Monday, July 22, 2019


22 July 2019:  In 1947 Thor Heyerdahl, the Norwegian adventurer and ethnographer with a background in zoology, botany, and geography became notable for his Kon-Tiki expedition , in which he sailed 8,000 km across the Pacific Ocean in a hand-built raft from South America to the Tuamotu Islands. And now, 72 years later, it's been done again, albeit with a somewhat more elaborate vessel. With thanks to ExplorersWeb for this info:

After more than three months and 9,200km of sailing, Viracocha III has reached Tahiti, in French Polynesia. The eight-person crew launched their 18m reed raft from Arica, Chile and spent 86 days drifting west across the Pacific Ocean before their first land sighting: Tatakoto, a 14km-long, isolated atoll in the Tuamotu Islands. From there, it took them another three weeks and over 1,000km to reach Tahiti.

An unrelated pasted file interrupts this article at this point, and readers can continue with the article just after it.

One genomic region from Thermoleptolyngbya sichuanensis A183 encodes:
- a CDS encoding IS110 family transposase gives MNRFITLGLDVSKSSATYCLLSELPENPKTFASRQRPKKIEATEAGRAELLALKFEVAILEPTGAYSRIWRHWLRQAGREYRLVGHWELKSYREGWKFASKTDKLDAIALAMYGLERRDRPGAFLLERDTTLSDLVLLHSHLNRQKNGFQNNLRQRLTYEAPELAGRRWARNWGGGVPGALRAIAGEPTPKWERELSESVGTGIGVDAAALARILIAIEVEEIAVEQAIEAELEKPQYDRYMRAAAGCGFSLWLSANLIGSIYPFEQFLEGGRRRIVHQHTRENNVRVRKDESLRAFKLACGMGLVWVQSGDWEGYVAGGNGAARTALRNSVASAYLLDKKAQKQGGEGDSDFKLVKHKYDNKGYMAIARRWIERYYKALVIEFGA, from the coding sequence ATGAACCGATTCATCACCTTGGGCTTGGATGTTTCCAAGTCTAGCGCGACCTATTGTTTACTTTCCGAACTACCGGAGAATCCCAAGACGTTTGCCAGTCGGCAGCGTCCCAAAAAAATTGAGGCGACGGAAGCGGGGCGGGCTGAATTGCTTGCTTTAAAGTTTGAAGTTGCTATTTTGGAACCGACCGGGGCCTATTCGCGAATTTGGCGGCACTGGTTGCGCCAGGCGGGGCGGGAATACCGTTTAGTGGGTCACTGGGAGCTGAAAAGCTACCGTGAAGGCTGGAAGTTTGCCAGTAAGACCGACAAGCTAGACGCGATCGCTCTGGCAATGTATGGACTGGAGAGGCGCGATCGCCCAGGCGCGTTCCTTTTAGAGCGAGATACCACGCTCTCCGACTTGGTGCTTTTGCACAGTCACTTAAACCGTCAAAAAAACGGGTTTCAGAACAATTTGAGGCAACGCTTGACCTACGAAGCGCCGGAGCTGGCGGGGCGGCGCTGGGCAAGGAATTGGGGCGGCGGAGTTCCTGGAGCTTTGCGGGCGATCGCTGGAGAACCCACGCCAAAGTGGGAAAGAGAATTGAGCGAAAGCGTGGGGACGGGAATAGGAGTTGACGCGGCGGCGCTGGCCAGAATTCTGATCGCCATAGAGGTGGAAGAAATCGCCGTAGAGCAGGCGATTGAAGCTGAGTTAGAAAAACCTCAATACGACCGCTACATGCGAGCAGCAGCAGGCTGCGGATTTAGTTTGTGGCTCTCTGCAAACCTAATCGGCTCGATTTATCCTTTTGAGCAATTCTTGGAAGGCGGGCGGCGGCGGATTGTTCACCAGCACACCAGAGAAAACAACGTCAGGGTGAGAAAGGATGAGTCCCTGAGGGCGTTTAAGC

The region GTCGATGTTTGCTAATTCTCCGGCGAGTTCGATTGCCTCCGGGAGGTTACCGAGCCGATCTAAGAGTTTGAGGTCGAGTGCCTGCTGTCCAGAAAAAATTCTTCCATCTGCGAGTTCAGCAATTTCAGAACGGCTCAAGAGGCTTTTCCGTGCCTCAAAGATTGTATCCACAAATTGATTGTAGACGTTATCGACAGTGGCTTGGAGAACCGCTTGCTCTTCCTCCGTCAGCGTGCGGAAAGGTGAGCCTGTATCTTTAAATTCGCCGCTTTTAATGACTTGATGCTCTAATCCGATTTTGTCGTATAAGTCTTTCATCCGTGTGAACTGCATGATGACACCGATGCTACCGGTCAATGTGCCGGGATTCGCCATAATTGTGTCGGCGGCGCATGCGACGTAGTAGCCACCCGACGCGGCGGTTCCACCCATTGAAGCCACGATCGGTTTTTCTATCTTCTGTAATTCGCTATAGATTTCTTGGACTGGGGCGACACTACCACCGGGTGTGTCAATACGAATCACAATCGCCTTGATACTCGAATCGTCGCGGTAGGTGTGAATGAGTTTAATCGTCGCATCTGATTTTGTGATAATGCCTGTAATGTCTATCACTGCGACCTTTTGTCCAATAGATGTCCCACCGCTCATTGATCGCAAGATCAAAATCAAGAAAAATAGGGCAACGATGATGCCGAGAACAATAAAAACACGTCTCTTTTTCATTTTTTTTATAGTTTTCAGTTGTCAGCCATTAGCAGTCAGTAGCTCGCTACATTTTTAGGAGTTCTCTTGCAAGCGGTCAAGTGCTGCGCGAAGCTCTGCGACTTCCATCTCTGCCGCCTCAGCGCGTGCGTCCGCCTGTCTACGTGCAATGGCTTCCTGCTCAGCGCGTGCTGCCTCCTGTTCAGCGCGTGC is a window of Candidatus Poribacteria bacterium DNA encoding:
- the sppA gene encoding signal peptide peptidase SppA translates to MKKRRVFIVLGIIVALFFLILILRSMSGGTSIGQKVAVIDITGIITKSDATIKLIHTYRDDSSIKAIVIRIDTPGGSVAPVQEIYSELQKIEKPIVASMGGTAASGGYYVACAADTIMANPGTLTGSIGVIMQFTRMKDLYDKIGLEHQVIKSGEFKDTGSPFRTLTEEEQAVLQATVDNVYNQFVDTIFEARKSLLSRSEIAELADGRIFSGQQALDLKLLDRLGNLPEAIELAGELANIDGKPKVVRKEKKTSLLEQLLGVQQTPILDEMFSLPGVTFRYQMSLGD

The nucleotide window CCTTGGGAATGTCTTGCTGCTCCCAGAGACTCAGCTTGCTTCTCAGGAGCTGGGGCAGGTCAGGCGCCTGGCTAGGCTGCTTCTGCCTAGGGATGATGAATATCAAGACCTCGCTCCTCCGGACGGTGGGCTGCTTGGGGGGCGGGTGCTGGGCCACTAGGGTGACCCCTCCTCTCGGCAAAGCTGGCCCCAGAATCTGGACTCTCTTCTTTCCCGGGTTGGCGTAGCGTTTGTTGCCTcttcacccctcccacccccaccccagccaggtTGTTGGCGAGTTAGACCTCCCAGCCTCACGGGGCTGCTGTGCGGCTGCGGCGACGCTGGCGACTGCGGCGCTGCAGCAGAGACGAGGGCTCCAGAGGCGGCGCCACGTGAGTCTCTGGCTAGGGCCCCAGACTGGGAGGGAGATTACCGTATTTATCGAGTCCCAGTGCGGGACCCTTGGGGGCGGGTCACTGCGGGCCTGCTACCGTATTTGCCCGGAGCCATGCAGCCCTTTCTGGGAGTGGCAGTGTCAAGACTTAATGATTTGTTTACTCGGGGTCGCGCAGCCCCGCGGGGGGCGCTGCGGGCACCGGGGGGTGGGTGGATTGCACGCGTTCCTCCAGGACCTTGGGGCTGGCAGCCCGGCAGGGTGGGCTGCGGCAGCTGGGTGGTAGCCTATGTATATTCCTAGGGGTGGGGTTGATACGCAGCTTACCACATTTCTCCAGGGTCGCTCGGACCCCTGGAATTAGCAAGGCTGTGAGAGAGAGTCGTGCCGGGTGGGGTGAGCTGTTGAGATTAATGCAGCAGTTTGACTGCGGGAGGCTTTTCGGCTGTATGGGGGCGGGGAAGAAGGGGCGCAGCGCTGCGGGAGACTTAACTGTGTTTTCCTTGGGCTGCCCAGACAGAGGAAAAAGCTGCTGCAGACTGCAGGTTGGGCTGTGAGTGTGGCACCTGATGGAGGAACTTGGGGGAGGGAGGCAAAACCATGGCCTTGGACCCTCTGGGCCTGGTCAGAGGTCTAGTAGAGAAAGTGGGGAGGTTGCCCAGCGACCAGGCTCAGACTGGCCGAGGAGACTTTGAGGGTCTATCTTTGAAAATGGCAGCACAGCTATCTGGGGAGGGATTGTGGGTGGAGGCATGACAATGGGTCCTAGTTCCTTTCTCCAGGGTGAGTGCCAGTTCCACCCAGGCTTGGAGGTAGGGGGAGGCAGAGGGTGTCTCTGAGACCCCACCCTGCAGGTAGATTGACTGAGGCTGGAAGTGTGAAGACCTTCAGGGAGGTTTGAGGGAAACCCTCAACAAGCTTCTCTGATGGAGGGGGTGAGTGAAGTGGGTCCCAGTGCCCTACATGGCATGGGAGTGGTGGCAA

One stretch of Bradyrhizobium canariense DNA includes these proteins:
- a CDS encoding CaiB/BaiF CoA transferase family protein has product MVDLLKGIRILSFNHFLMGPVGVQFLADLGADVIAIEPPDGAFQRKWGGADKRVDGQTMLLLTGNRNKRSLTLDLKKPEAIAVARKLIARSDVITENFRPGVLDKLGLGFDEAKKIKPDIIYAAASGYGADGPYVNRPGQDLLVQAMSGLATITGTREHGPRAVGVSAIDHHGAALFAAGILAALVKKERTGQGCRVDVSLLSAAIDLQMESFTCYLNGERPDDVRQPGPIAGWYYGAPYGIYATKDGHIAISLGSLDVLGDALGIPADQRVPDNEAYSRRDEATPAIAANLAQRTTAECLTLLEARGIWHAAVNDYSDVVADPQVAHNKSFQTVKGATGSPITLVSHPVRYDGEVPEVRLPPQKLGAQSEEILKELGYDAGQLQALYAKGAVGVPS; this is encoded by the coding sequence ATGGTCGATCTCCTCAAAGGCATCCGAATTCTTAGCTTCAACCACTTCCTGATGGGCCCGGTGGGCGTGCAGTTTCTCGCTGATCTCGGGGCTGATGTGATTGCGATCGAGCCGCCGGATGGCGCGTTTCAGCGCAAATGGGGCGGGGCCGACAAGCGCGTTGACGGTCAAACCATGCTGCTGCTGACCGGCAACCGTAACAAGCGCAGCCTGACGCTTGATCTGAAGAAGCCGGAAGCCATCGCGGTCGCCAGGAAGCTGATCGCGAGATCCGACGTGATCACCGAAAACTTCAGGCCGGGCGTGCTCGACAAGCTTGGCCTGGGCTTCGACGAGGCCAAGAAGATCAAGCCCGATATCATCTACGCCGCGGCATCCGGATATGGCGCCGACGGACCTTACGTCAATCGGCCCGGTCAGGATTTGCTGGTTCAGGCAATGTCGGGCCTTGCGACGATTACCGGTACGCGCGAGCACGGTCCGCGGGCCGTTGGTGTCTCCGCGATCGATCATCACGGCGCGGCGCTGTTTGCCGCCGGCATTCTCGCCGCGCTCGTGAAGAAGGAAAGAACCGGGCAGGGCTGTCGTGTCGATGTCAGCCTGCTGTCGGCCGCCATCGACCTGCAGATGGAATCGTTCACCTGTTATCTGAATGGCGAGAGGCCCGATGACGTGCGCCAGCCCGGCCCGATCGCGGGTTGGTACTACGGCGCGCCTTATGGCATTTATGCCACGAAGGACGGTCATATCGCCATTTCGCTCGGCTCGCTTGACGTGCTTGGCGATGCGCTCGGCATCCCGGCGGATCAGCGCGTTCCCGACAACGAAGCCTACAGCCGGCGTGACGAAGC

one of the crew swims under the raft with a 
whale shark in mid-Pacific

Their journey wants to demonstrate the capabilities of reed rafts and to show how ancient South American mariners may have used them to migrate across the Pacific. They spent three years and used 2.5 million freshwater totora reeds from Bolivia and Peru — along with 10 Aymara reed raft experts from Lake Titicaca — to construct their vessel. Ahead of them lies three more months and 10,000km through the Cook Islands, Tonga and Fiji before their end goal of Sydney, Australia.

For comparison, here is Heyerdahl's KonTiki:

 I am sure we will see more on this epic voyage, especially as they arrive in Sydney Australia. Quite an undertaking!

Until next time, 
                                 Fair Winds, 
                                       Old Salt

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